It’s been said many times that generals always prepare to fight the last war.
This makes sense when you think about it. “Last war” is a real, tangible thing with knowable problems and knowable achievements. “Next war” is uncertain, filled with unforeseen problems and unassessable risks.
Notably, the “preparing to fight the last war” phenomenon is particularly pronounced on the winning side. After all, “we” won doing things a certain way … why change? All one has to be is “better” at “last war” and you will win “next war” even more easily.
Losers, by contrast, often think creatively about “next war.” They, after all, did not fare well in “last war,” and so need to change the terms of engagement if they have much chance of winning “next war.”
The classic example of this phenomenon can be found in the lead up to the German invasion of France in 1940. Between 1920 and 1940 French military leaders constructed elaborate, complex and powerful defenses against what they perceived would be “next war” against Germany. However, those leaders decided that “next war” (WWII), would be a carbon copy of “last war” (WWI). The Germans, however, had a different idea, and crushed France fairly easily despite France’s profoundly powerful military.
Put another way, France prepared to fight a war its enemy decided not to fight, but failed to prepare for a war its enemy actually chose to fight.
It seems clear that the contemporary Republican Party, like the French between WWI and WWII, has gotten itself stuck in “last war.”
The party has been remarkably successful for the last 30 years in articulating a message grounded on two core principles: lower taxes (as a proxy for smaller government/self-reliance), and the culture war (moralistic claims that some ways of life were wrong or lesser, and that “good” Americans could only live in some ways). However, the tax claim is falling under its own weight: it’s one thing to lower taxes when they’re high, but quite another to lower them when they’re low and when government is out of money. Likewise, the culture war is failing: people are less worried about religiosity and gay marriage and marijuana smoking, to name a few examples, than they used to be.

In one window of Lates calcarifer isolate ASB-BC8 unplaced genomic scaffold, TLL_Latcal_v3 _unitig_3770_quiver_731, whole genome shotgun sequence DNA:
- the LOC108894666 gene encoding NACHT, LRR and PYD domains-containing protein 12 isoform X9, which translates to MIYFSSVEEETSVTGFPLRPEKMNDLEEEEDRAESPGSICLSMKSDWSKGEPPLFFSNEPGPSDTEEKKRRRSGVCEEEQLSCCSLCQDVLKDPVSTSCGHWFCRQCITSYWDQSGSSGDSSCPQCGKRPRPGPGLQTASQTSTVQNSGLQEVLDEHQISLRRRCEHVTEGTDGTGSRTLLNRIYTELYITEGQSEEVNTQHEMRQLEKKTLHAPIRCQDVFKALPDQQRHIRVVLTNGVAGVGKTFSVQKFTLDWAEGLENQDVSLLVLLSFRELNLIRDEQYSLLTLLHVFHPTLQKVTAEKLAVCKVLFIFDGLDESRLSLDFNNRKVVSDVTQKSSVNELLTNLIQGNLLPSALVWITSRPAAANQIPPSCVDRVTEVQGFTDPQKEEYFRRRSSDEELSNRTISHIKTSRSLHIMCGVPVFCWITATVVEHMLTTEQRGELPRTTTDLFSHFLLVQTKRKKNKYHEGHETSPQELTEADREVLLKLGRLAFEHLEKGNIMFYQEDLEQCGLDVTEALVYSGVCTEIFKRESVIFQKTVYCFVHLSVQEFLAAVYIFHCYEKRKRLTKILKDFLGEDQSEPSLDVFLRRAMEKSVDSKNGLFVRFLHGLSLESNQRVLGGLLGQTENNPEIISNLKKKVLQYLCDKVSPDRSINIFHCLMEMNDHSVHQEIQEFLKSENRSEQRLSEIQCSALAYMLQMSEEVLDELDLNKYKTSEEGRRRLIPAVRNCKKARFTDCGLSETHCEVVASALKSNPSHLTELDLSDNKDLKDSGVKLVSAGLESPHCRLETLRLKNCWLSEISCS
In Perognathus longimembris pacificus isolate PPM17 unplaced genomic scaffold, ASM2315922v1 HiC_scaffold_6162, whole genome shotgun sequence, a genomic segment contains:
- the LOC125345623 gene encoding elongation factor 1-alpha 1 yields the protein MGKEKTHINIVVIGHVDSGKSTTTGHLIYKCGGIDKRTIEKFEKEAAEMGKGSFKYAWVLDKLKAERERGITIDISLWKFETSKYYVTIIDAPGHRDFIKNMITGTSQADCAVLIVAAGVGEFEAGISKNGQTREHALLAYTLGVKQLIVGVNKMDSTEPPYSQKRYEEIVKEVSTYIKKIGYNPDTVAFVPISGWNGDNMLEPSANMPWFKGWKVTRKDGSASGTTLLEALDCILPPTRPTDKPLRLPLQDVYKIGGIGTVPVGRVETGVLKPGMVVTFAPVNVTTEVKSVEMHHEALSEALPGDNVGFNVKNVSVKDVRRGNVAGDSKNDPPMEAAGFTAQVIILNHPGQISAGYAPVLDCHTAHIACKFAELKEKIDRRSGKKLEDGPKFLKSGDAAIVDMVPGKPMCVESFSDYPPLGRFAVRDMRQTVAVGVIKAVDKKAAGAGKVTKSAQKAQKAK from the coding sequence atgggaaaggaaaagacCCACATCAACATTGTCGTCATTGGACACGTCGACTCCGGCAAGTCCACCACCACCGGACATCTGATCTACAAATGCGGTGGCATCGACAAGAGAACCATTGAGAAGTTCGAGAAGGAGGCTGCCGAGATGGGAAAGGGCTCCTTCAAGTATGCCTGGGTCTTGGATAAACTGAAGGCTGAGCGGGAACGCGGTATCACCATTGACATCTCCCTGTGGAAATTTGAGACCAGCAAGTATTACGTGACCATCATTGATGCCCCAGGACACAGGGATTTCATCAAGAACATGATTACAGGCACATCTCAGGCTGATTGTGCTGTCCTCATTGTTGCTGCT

But what was the very first bill introduced into the House of Representatives this session? Michelle Bachmann’s bill to repeal Obamacare—a version of a bill that passed the House 33 times in the last session of Congress before going precisely nowhere. Which is where this bill is going.
Talk about fighting “last war.” I imagine the birthers and the socialisters and the fascist state worriers about gun control leading to the loss of all human freedom are just waiting their turn to ply their craft on the political stage. (Oops: believers in the gun control equals the end of freedom are already on stage, I see.) Meanwhile, in two presidential elections in a row the electorate has been younger and more diverse than the Republican election model can cope with.
The question is: where is the Republican Party going? Having lost “last war” will they rethink what it takes to win and change the grounds of engagement? Or will they stand at their Maginot Line (look it up!) and keep insisting that the war has to be fought on their terms, even as their opponents sweep to victory after victory?
The future of the Republican Party hangs in the balance of the answer to that question.